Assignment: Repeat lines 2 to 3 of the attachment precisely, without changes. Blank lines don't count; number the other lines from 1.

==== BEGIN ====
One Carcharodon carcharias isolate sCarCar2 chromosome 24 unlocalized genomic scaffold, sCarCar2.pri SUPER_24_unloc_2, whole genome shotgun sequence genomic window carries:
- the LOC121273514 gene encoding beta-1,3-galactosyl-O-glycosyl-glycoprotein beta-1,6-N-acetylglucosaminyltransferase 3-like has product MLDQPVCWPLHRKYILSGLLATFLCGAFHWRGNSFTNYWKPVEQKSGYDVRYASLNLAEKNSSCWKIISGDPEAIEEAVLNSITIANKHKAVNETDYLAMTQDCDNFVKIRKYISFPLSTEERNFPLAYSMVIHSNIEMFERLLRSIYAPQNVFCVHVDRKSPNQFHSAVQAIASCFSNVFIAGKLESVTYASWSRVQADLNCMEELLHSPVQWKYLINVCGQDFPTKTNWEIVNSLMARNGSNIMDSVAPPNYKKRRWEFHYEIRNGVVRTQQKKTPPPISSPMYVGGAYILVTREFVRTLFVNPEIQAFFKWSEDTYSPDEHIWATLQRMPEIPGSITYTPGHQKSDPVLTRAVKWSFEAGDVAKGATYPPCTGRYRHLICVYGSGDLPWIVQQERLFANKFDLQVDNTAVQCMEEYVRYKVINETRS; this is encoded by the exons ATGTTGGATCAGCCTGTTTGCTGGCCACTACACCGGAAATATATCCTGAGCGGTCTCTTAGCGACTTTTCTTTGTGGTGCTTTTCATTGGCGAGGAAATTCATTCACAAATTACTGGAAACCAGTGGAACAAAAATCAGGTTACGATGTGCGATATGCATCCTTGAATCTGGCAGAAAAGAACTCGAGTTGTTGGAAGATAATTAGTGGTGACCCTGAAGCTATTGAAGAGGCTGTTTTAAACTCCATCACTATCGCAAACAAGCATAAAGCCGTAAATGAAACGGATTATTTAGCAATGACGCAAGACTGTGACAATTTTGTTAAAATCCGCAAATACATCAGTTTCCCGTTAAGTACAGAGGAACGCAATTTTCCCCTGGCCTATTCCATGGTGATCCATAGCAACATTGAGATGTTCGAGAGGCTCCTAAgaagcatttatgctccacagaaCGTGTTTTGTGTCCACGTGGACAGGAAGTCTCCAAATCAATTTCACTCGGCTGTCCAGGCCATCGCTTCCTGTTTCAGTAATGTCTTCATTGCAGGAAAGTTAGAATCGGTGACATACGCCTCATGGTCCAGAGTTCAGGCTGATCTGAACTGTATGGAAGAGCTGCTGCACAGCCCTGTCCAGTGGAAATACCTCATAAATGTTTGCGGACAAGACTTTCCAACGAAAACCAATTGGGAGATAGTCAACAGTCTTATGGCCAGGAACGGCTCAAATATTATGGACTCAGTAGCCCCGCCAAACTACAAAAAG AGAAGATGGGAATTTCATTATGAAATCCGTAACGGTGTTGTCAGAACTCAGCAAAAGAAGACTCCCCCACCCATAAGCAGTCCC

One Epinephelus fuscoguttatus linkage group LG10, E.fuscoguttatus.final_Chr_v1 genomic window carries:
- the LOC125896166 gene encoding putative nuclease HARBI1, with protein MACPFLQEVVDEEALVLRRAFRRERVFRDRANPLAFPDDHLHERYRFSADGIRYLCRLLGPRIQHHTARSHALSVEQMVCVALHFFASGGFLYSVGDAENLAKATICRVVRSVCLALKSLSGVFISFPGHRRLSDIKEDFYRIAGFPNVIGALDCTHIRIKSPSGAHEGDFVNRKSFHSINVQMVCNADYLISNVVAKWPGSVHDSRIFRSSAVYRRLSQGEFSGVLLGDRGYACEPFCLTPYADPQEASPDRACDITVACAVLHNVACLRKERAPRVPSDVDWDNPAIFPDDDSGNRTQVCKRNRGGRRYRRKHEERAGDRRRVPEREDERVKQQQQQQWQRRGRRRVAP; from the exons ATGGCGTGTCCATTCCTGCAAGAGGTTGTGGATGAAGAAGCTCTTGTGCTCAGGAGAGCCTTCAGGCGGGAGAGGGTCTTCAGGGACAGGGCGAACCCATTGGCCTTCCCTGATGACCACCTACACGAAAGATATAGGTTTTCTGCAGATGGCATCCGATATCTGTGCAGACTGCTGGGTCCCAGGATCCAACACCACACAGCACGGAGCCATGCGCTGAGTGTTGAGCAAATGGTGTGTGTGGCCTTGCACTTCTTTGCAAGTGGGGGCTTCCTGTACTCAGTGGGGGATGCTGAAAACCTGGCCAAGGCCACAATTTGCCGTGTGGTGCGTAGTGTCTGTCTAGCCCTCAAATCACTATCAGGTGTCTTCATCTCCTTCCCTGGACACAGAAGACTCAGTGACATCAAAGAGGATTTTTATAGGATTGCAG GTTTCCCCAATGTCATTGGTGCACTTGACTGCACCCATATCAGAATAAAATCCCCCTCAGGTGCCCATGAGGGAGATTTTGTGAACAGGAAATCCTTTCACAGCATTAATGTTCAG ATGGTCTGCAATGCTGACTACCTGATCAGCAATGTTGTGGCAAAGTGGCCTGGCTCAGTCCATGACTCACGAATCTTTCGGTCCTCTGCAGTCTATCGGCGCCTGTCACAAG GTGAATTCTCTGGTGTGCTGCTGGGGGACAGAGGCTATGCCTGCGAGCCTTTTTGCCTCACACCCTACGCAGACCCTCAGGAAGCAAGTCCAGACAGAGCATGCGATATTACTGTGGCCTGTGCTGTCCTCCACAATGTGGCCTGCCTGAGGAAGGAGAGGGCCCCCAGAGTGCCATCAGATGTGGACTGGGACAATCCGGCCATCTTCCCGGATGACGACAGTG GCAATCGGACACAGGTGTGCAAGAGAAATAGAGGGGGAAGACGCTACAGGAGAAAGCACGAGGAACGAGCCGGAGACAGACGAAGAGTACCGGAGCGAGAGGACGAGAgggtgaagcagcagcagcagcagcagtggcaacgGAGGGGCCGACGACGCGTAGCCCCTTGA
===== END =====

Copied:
- the LOC121273514 gene encoding beta-1,3-galactosyl-O-glycosyl-glycoprotein beta-1,6-N-acetylglucosaminyltransferase 3-like has product MLDQPVCWPLHRKYILSGLLATFLCGAFHWRGNSFTNYWKPVEQKSGYDVRYASLNLAEKNSSCWKIISGDPEAIEEAVLNSITIANKHKAVNETDYLAMTQDCDNFVKIRKYISFPLSTEERNFPLAYSMVIHSNIEMFERLLRSIYAPQNVFCVHVDRKSPNQFHSAVQAIASCFSNVFIAGKLESVTYASWSRVQADLNCMEELLHSPVQWKYLINVCGQDFPTKTNWEIVNSLMARNGSNIMDSVAPPNYKKRRWEFHYEIRNGVVRTQQKKTPPPISSPMYVGGAYILVTREFVRTLFVNPEIQAFFKWSEDTYSPDEHIWATLQRMPEIPGSITYTPGHQKSDPVLTRAVKWSFEAGDVAKGATYPPCTGRYRHLICVYGSGDLPWIVQQERLFANKFDLQVDNTAVQCMEEYVRYKVINETRS; this is encoded by the exons ATGTTGGATCAGCCTGTTTGCTGGCCACTACACCGGAAATATATCCTGAGCGGTCTCTTAGCGACTTTTCTTTGTGGTGCTTTTCATTGGCGAGGAAATTCATTCACAAATTACTGGAAACCAGTGGAACAAAAATCAGGTTACGATGTGCGATATGCATCCTTGAATCTGGCAGAAAAGAACTCGAGTTGTTGGAAGATAATTAGTGGTGACCCTGAAGCTATTGAAGAGGCTGTTTTAAACTCCATCACTATCGCAAACAAGCATAAAGCCGTAAATGAAACGGATTATTTAGCAATGACGCAAGACTGTGACAATTTTGTTAAAATCCGCAAATACATCAGTTTCCCGTTAAGTACAGAGGAACGCAATTTTCCCCTGGCCTATTCCATGGTGATCCATAGCAACATTGAGATGTTCGAGAGGCTCCTAAgaagcatttatgctccacagaaCGTGTTTTGTGTCCACGTGGACAGGAAGTCTCCAAATCAATTTCACTCGGCTGTCCAGGCCATCGCTTCCTGTTTCAGTAATGTCTTCATTGCAGGAAAGTTAGAATCGGTGACATACGCCTCATGGTCCAGAGTTCAGGCTGATCTGAACTGTATGGAAGAGCTGCTGCACAGCCCTGTCCAGTGGAAATACCTCATAAATGTTTGCGGACAAGACTTTCCAACGAAAACCAATTGGGAGATAGTCAACAGTCTTATGGCCAGGAACGGCTCAAATATTATGGACTCAGTAGCCCCGCCAAACTACAAAAAG AGAAGATGGGAATTTCATTATGAAATCCGTAACGGTGTTGTCAGAACTCAGCAAAAGAAGACTCCCCCACCCATAAGCAGTCCC

One Epinephelus fuscoguttatus linkage group LG10, E.fuscoguttatus.final_Chr_v1 genomic window carries: